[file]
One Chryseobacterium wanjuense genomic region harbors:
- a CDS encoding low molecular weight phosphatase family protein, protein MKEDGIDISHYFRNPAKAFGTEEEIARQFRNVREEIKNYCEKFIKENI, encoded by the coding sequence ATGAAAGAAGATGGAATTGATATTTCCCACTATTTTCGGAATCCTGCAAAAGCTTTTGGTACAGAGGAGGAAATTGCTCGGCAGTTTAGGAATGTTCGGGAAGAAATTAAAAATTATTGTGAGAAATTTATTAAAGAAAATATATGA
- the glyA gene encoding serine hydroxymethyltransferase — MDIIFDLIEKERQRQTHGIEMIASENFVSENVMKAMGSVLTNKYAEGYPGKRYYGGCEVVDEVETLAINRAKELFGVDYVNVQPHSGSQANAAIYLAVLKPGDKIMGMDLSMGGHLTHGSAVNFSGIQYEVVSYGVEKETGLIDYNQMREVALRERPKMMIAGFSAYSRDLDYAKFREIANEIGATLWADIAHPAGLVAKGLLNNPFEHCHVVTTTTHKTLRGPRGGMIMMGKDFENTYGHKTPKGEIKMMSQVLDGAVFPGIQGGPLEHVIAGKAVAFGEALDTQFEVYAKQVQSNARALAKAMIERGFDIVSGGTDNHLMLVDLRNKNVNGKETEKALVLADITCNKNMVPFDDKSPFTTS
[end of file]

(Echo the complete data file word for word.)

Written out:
One Chryseobacterium wanjuense genomic region harbors:
- a CDS encoding low molecular weight phosphatase family protein, protein MKEDGIDISHYFRNPAKAFGTEEEIARQFRNVREEIKNYCEKFIKENI, encoded by the coding sequence ATGAAAGAAGATGGAATTGATATTTCCCACTATTTTCGGAATCCTGCAAAAGCTTTTGGTACAGAGGAGGAAATTGCTCGGCAGTTTAGGAATGTTCGGGAAGAAATTAAAAATTATTGTGAGAAATTTATTAAAGAAAATATATGA
- the glyA gene encoding serine hydroxymethyltransferase — MDIIFDLIEKERQRQTHGIEMIASENFVSENVMKAMGSVLTNKYAEGYPGKRYYGGCEVVDEVETLAINRAKELFGVDYVNVQPHSGSQANAAIYLAVLKPGDKIMGMDLSMGGHLTHGSAVNFSGIQYEVVSYGVEKETGLIDYNQMREVALRERPKMMIAGFSAYSRDLDYAKFREIANEIGATLWADIAHPAGLVAKGLLNNPFEHCHVVTTTTHKTLRGPRGGMIMMGKDFENTYGHKTPKGEIKMMSQVLDGAVFPGIQGGPLEHVIAGKAVAFGEALDTQFEVYAKQVQSNARALAKAMIERGFDIVSGGTDNHLMLVDLRNKNVNGKETEKALVLADITCNKNMVPFDDKSPFTTS